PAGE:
Why do I want to forgive?
There's a quote that says "Resentment is like drinking poison and waiting for the other person to die." When we hold on to our anger and resentment, it only hurts ourselves. Most of us have a story that we've told about a situation. We've retold it a thousand times. We have it memorized. We can tell you exactly what the other person did wrong, and exactly how we aren't to blame. When we keep the story alive, we are only solidifying our feelings and energetics in such a way that they can't shift, grow and change. It prevents us from seeing our piece in the equation - other than that of victim, and allow healing to take place. Many of us ask for healing, but can't quite let go of our addiction to our story. We're used to telling it.
True healing comes from being able to throw away the story and look underneath or behind it to what's really happening.
Have I treated another the way I've been treated?
Is the other in pain acting out of that pain?
Am I treating myself like they treated me? (Is this a form of self-punishment that I'm attracting?)
When we ask ourselves these questions, it's not condoning what another has done, or saying that it's ok for someone in pain to cross a boundary. But it can bring clarity and compassion to the situation. Compassion always brings healing.
What are we even doing when we forgive?
When we forgive, we're beginning to set ourselves free. Free from expectations that things should have been different. Free from expectation that we shouldn't be hurt. Free from the idea that others need to take care of us. We begin to take ownership of ourselves, our actions, and our healing. We begin to drop the heaviness of the past to step into the joy of the present.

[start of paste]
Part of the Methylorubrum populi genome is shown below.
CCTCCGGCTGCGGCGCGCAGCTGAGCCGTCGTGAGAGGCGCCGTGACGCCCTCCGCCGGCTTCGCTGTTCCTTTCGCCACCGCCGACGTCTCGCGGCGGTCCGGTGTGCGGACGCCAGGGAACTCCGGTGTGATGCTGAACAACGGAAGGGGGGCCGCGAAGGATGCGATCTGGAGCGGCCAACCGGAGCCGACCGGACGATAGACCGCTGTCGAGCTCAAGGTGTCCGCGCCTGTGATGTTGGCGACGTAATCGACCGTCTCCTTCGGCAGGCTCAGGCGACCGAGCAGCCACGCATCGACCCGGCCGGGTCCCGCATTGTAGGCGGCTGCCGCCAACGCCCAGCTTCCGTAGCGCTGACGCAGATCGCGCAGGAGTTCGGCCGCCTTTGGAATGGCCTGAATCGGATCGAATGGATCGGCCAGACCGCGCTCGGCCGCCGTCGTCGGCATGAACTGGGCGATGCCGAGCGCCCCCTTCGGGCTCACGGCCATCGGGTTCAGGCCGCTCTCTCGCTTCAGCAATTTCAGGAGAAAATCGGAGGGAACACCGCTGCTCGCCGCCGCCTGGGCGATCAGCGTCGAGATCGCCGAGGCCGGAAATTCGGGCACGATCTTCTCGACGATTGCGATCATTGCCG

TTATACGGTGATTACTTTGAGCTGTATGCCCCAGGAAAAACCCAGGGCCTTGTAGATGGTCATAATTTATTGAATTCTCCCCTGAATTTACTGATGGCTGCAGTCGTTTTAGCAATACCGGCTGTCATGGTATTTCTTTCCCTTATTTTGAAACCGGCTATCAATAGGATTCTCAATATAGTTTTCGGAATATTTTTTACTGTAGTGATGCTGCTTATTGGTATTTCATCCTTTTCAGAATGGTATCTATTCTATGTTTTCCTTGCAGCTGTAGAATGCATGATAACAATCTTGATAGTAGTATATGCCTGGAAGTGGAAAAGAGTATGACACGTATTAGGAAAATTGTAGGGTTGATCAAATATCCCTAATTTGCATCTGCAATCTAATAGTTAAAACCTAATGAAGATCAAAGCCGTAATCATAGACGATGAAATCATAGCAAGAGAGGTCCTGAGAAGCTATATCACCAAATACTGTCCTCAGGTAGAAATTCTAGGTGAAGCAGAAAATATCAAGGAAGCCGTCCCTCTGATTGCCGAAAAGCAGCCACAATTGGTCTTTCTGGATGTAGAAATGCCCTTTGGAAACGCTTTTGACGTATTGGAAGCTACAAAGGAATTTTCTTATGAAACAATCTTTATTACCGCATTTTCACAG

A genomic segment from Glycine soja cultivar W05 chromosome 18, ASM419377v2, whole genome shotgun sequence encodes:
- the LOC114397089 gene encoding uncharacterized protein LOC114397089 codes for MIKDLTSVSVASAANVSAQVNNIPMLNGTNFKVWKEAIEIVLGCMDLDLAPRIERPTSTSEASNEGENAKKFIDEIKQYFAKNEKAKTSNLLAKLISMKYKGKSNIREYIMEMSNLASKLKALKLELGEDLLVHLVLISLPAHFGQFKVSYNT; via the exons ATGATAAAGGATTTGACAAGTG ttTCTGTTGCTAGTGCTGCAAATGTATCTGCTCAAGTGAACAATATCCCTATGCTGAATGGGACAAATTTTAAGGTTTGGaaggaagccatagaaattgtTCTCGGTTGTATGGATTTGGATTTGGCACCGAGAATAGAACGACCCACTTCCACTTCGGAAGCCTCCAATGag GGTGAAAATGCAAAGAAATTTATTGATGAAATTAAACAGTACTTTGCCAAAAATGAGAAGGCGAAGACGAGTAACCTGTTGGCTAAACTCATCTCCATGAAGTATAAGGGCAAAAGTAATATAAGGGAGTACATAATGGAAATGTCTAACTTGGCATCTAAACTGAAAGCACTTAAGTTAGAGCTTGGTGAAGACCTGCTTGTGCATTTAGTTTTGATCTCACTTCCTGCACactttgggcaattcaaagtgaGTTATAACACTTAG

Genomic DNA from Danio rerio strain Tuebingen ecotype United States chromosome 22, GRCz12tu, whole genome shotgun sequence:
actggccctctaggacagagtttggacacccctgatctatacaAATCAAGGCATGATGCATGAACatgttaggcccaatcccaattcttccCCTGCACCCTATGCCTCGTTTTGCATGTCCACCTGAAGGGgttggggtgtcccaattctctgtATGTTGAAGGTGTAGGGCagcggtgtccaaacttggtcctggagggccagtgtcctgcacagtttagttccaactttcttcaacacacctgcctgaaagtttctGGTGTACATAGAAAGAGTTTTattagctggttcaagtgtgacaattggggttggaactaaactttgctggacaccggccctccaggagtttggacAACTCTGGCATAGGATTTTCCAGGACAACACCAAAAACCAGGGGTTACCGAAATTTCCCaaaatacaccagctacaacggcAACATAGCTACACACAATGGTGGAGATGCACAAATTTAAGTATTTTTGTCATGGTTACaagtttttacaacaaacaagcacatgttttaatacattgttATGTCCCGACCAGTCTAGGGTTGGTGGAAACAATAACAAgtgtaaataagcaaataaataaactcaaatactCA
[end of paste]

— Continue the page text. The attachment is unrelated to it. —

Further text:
How do I forgive?
Forgiveness begins with a willingness to look at yourself in an honest way. For many of us, we can hide behind the hurt that others have brought because we feel safer not opening ourselves. Our hurt can offer a sense of protection, and prevents us from having to open up. Asking yourself questions about the hurt can begin to unravel a bigger picture, and we can trace it back to it's origin.
Rituals like burning letters, or lighting a candle for ourselves or the other can bring closure, or a reminder of the work you're unraveling.
There are several meditation techniques that can help with forgiveness. Allowing yourself to get stirred up with anger or hurt, and then dropping the story gives you a chance to work with the hurt stored in the body. This can give you information for letting it go.
Working with the Heart and Forgiving Yourself
Sitting with the heart can allow the compassion to soften your edges, and begin to bring down some of your walls. Bringing loving kindness towards yourself and the other brings an opening for you to look at both of you with love. With any forgiveness, there is an element of forgiving yourself. Whether it be shame or a feeling of stupidity, we need to allow ourselves the mistakes of the past in order to see the beauty of the present.
Trusting that life is unfolding just as it needs to, we can then see with clarity what our next steps are, whether it be to set a boundary or simply let go and move forward. I invite you to free yourself from the past stories and allowing healing into your life.